I bought a new pair of shoes for no other reason that they make me feel sexy. That, plus they were on sale, $50 instead of $120, a price I would never pay for footwear—I ain’t Carrie Bradshaw.
Perched on these comfortable high heels, I feel good. My legs seem longer, I am taller, I stand straighter and I am more confident.
I want to look pretty again. I want to seduce, I want to feel sexy and I want to be desired.
After nine months of avoiding mirrors and crying every time I took the weekly “bump shot” to document the pregnancy, after feeling like an incubator and after getting used to my new status as Mark’s mother, I want to be a woman again. I may not have much time to pluck my eyebrows, wax my legs, put on nail polish or do my hair—not that I really took the time to do so before Mark, I have always been fairly low-maintenance—but I care about “looking good,” whatever that means.
After Mark was born, I bought a lot of clothes. Wearing my old ones didn’t feel right anymore and well, I hadn’t been shopping for almost a year (I didn’t buy pregnancy clothes) so it was about time. It started with practical items such as underwear, socks, and moved on to jeans, leggings, dresses and other pretty and girly things.
Not being pregnant anymore was something to celebrate. It felt great.
As a teen, I am searching for who I am and I am still dealing with my very own identity crisis (and a needy seven-kilo baby dragon).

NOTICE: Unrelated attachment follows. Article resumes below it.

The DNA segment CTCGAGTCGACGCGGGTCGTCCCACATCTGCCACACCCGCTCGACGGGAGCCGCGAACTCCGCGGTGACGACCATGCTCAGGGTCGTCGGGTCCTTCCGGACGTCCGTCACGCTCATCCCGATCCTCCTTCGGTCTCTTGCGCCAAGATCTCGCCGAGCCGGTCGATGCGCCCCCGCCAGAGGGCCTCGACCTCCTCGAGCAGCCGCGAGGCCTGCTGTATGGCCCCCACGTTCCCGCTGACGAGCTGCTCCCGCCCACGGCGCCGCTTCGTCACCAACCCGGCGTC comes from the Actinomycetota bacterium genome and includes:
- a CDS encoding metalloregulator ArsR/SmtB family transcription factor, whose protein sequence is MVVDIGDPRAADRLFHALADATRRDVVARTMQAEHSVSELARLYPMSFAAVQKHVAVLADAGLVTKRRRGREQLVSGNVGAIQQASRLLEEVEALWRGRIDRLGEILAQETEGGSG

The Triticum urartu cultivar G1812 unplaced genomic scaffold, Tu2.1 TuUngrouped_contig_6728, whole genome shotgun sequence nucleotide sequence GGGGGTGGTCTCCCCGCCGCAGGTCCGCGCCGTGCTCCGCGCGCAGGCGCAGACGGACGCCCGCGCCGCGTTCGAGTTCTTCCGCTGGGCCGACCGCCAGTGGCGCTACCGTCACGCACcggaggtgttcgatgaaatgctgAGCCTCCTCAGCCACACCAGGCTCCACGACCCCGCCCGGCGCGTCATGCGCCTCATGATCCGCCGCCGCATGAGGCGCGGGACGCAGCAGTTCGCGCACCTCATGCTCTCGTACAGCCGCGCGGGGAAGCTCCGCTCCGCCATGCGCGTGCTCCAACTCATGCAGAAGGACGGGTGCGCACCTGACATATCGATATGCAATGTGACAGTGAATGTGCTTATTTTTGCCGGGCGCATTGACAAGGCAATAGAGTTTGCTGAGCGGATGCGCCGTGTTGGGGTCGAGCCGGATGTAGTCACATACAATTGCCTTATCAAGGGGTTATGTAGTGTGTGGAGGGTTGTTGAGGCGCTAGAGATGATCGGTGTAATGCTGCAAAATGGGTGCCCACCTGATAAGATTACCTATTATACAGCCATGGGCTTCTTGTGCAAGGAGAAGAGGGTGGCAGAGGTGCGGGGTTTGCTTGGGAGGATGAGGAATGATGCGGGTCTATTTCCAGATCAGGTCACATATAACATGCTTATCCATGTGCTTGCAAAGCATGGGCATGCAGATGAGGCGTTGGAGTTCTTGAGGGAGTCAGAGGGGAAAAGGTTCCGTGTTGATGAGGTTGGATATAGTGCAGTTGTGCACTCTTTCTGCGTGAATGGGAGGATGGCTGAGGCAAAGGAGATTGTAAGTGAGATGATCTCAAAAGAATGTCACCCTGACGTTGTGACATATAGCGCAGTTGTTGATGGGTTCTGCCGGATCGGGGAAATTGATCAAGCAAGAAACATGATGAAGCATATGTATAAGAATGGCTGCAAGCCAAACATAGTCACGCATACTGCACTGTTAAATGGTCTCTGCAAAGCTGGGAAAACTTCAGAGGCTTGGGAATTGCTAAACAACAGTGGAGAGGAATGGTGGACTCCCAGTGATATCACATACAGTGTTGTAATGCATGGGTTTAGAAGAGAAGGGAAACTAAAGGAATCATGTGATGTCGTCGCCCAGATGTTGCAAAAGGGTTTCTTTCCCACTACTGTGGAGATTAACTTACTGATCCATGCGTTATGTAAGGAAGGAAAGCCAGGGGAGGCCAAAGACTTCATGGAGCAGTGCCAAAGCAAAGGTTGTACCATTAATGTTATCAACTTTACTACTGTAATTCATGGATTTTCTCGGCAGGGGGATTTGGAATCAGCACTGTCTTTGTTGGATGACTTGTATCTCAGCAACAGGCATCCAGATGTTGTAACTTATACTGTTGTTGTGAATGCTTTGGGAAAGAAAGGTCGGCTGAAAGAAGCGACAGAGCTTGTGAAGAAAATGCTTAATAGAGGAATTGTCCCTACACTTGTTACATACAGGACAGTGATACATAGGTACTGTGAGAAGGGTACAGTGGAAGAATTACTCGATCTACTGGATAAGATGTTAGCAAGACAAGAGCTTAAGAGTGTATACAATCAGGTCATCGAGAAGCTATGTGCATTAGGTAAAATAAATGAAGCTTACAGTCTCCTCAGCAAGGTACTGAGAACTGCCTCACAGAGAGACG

There is definitely a “before” and “after” the pregnancy. Not physically—I look the same as I did before, with the addition of a few white hairs here and there (when did that happen?)—but mentally. The year 2012 was a long hiatus. I was a stranger to my own body and nothing felt right, including being “Zhu.”
I think it all started when I was in France, last year, just a few months pregnant with a very unnoticeable baby bump. I got catcalled in the street. It happens a lot in France—I call it a side effect of “walking while woman.” Any female aged 12 to 50 is bound to be hit on in a fairly harmless way on a daily basis. Groups of guys usually shout things like “eh eh, mademoiselle, you are hot!” when you walk by, or try to get your “06” (cellphone number). Unless you are actually interested, you can just ignore them and keep on walking. Some women may feel an ego boost, other find it demeaning and objectifying but all French are used to deal with them. What can you do?
I am no exception. I have been getting catcalls since I’m 12 (I did look older) and it has never bothered me much (and no, I have never given my cellphone number to a random guy in the street either). And yes, I do wear a wedding ring since I am married but French guys don’t really care.
But that day, “walking while pregnant,” getting hit on felt horribly wrong. I know no one could tell I was pregnant but me but when I heard the classic “mamzelle, eh, mamzelle, tu vas où comme ça?” I froze and almost burst out crying.
“I’m going nowhere, can’t you see I’m fucking pregnant you moron!” I wanted to shout back.
Somehow, being seen as what I was—a woman—instead of what I felt like—a walking oven busy baking a mini-baby—was disturbing.
For nine months, I didn’t feel like a woman. That’s actually pretty ironic since during that time period, my female organs were poked and probed on a regular basis and that I was doing the woman-only job to grow a baby in my womb. I was supposed to be glowing—well, I wasn’t.
And now I’m trying to overcome the adjustment period and to be a woman again.
Gosh, that sounds awfully corny, like a line from a Britney Spears song.
But it matters to me. I am not “just” a mother, I’m also an almost thirty-year-old woman with fantasies, desires, crushes and cravings.
So I put on my shoes, took one of these ridiculous selfies with my BlackBerry, and resolved to be a woman again.
Feel free to catcall me now. I may need that ego boost.